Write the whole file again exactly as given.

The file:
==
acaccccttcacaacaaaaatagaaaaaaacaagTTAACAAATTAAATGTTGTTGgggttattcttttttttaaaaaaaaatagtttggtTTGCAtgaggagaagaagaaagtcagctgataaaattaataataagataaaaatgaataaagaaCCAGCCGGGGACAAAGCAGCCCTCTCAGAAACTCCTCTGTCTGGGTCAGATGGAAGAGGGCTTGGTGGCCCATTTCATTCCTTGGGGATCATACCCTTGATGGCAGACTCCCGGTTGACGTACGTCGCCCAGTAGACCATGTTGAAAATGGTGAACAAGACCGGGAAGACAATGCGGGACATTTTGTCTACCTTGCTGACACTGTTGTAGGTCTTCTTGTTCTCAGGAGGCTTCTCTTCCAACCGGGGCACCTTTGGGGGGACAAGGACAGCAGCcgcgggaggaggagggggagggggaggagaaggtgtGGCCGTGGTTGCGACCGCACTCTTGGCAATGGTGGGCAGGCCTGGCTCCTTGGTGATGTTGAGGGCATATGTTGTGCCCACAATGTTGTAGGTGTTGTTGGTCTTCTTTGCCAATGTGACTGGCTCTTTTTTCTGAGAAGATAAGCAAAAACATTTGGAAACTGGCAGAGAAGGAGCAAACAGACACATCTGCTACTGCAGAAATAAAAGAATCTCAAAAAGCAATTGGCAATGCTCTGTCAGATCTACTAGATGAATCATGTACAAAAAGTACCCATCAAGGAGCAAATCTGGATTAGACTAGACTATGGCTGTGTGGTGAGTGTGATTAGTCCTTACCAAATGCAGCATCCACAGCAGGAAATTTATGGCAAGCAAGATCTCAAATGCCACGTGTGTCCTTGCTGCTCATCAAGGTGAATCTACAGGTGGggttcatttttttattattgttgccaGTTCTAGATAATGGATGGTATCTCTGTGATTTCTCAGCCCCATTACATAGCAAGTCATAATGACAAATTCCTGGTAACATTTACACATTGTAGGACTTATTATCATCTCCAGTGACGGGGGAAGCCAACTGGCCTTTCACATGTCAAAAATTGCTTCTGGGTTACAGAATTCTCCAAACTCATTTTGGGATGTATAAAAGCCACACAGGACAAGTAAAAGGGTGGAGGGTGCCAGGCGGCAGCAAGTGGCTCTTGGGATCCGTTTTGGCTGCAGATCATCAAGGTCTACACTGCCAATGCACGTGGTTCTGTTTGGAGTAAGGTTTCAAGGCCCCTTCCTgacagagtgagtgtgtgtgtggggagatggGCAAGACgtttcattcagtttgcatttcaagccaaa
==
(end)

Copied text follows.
acaccccttcacaacaaaaatagaaaaaaacaagTTAACAAATTAAATGTTGTTGgggttattcttttttttaaaaaaaaatagtttggtTTGCAtgaggagaagaagaaagtcagctgataaaattaataataagataaaaatgaataaagaaCCAGCCGGGGACAAAGCAGCCCTCTCAGAAACTCCTCTGTCTGGGTCAGATGGAAGAGGGCTTGGTGGCCCATTTCATTCCTTGGGGATCATACCCTTGATGGCAGACTCCCGGTTGACGTACGTCGCCCAGTAGACCATGTTGAAAATGGTGAACAAGACCGGGAAGACAATGCGGGACATTTTGTCTACCTTGCTGACACTGTTGTAGGTCTTCTTGTTCTCAGGAGGCTTCTCTTCCAACCGGGGCACCTTTGGGGGGACAAGGACAGCAGCcgcgggaggaggagggggagggggaggagaaggtgtGGCCGTGGTTGCGACCGCACTCTTGGCAATGGTGGGCAGGCCTGGCTCCTTGGTGATGTTGAGGGCATATGTTGTGCCCACAATGTTGTAGGTGTTGTTGGTCTTCTTTGCCAATGTGACTGGCTCTTTTTTCTGAGAAGATAAGCAAAAACATTTGGAAACTGGCAGAGAAGGAGCAAACAGACACATCTGCTACTGCAGAAATAAAAGAATCTCAAAAAGCAATTGGCAATGCTCTGTCAGATCTACTAGATGAATCATGTACAAAAAGTACCCATCAAGGAGCAAATCTGGATTAGACTAGACTATGGCTGTGTGGTGAGTGTGATTAGTCCTTACCAAATGCAGCATCCACAGCAGGAAATTTATGGCAAGCAAGATCTCAAATGCCACGTGTGTCCTTGCTGCTCATCAAGGTGAATCTACAGGTGGggttcatttttttattattgttgccaGTTCTAGATAATGGATGGTATCTCTGTGATTTCTCAGCCCCATTACATAGCAAGTCATAATGACAAATTCCTGGTAACATTTACACATTGTAGGACTTATTATCATCTCCAGTGACGGGGGAAGCCAACTGGCCTTTCACATGTCAAAAATTGCTTCTGGGTTACAGAATTCTCCAAACTCATTTTGGGATGTATAAAAGCCACACAGGACAAGTAAAAGGGTGGAGGGTGCCAGGCGGCAGCAAGTGGCTCTTGGGATCCGTTTTGGCTGCAGATCATCAAGGTCTACACTGCCAATGCACGTGGTTCTGTTTGGAGTAAGGTTTCAAGGCCCCTTCCTgacagagtgagtgtgtgtgtggggagatggGCAAGACgtttcattcagtttgcatttcaagccaaa